“You wait there.”
He turned and walked back into his store, returning with Toby’s canvas bag from behind the counter.
“I packed up his things. Do you want ‘em? Ain’t no-one else who’ll want ‘em.”
Anna nodded her thanks. She walked slowly towards her office, clutching the bag to her chest, unable to think about anything other than the fact that Toby was gone. The funny headline at the newspaper stand reminded her of Toby’s dark humour. She watched a father carrying a child on his shoulders and thought about Toby.
Rounding a corner, she slumped onto a bench in the park. Her knees were still weak, her hands trembling. This was the first time that she had really looked at the bag closely. She ran her fingers over the patches, seeing now that they were scraps of baby clothes. She smiled as she recalled him talking about his children. She recognised that the handwritten words were song lyrics.
Toby’s whole life had been packed into this one bag. She thought about that for a moment and wondered – if she were to die tomorrow, what would be in her one bag? Of all the “things” that she had, what would it be that mattered most, that summed up her life?
She carefully opened the bag and pulled out the familiar scarf and the knitted yellow hat. Tucked inside the hat was a scrap of paper with a crudely written note: Anna, you brightened my days and made me realise that life is for the living. You brought me peace and I know that when I finally am reunited with them, in whatever afterlife may exist, I will be the man they need me to be, instead of the self-pitying, shadow of myself that I had become. Thank you for seeing that in me, for seeing beyond. Toby.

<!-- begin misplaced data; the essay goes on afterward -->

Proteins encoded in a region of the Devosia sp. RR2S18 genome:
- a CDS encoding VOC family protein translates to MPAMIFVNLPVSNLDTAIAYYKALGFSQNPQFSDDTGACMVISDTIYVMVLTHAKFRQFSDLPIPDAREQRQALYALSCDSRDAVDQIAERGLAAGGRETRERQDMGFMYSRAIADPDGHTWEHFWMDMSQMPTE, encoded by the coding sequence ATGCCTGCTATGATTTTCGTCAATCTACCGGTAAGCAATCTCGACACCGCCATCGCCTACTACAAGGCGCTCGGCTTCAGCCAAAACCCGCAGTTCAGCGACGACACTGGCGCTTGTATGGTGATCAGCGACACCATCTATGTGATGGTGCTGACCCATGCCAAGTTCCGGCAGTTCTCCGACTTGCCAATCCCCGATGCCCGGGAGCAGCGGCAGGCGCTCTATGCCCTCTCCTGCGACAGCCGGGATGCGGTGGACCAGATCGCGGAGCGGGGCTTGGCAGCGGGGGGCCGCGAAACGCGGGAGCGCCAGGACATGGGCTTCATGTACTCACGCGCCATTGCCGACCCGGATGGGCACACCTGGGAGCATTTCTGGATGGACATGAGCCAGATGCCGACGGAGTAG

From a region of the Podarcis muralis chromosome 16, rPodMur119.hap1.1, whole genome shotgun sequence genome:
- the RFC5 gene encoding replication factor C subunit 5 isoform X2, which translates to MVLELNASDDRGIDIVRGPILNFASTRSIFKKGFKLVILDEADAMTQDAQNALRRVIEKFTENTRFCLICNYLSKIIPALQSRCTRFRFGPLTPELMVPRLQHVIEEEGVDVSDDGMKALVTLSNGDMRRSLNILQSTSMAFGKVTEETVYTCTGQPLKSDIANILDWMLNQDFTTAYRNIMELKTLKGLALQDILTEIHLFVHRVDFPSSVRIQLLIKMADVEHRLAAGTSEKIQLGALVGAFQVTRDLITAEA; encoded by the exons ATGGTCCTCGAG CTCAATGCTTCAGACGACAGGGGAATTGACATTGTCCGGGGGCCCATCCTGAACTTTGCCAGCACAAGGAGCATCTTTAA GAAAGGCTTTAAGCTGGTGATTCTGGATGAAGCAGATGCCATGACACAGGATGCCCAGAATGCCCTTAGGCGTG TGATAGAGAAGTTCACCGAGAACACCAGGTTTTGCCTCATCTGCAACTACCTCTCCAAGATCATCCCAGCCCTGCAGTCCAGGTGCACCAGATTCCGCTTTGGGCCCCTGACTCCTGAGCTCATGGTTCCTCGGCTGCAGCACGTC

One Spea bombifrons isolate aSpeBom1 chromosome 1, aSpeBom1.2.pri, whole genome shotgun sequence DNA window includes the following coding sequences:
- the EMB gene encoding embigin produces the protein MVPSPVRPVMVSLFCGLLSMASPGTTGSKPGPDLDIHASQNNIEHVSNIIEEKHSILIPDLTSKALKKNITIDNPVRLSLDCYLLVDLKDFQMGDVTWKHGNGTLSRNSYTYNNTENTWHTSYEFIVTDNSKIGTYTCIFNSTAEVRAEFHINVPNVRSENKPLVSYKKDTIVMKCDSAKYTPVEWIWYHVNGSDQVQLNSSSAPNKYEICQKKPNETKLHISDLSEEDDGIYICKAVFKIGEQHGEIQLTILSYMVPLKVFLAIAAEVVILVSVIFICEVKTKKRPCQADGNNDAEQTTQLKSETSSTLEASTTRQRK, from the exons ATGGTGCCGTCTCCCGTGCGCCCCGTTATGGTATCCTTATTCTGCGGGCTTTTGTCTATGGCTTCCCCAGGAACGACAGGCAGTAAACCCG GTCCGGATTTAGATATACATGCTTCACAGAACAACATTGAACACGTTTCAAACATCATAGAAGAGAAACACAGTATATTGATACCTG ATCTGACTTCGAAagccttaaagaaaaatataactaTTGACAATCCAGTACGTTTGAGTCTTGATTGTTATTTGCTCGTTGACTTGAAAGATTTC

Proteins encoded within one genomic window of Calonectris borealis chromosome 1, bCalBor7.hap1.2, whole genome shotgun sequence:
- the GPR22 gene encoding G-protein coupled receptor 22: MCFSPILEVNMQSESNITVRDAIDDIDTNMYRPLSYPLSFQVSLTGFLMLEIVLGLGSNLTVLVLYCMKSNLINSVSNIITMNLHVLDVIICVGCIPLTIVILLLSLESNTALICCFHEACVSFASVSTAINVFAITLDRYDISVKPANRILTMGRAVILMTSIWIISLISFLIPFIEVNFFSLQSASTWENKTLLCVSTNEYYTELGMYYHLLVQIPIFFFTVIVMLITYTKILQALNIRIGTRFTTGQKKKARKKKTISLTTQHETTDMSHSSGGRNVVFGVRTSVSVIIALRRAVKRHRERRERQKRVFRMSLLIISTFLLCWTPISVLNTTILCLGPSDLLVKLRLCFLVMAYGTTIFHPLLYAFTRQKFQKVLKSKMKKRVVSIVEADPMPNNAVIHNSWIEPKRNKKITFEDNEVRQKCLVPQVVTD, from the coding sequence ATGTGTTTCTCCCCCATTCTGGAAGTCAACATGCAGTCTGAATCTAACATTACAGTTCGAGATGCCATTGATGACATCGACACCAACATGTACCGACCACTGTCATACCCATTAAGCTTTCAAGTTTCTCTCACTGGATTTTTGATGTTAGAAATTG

Anna felt her chest tighten and again her eyes begin to well.
In a small pocket she found a faded photograph of his beloved wife and children. It was dog-eared and creased and on the back the words “my everything” were scrawled in smudgy pencil. She traced their faces with her finger, recalling the stories that Toby had told her about them. She smiled, remembering how much Toby had loved them.
In the bottom of the bag, she felt something soft. She lifted out a small patchwork blanket. It was dirty and torn, just like Toby’s jeans had been, and made from fabric scraps. It only took a moment for the realisation to hit Anna and as it did the tears that had been welling in her eyes finally spilled down her cheeks and dripped onto the blanket.
Toby may have been gone, but Anna had only just returned.
About our Short Story author:
Nicole Halton lives to write. Her time spent writing fiction provides an opportunity to take a momentary break from the craziness (and delight) of life with three
small children; an opportunity to lose herself in a world that doesn’t include muddy gumboots.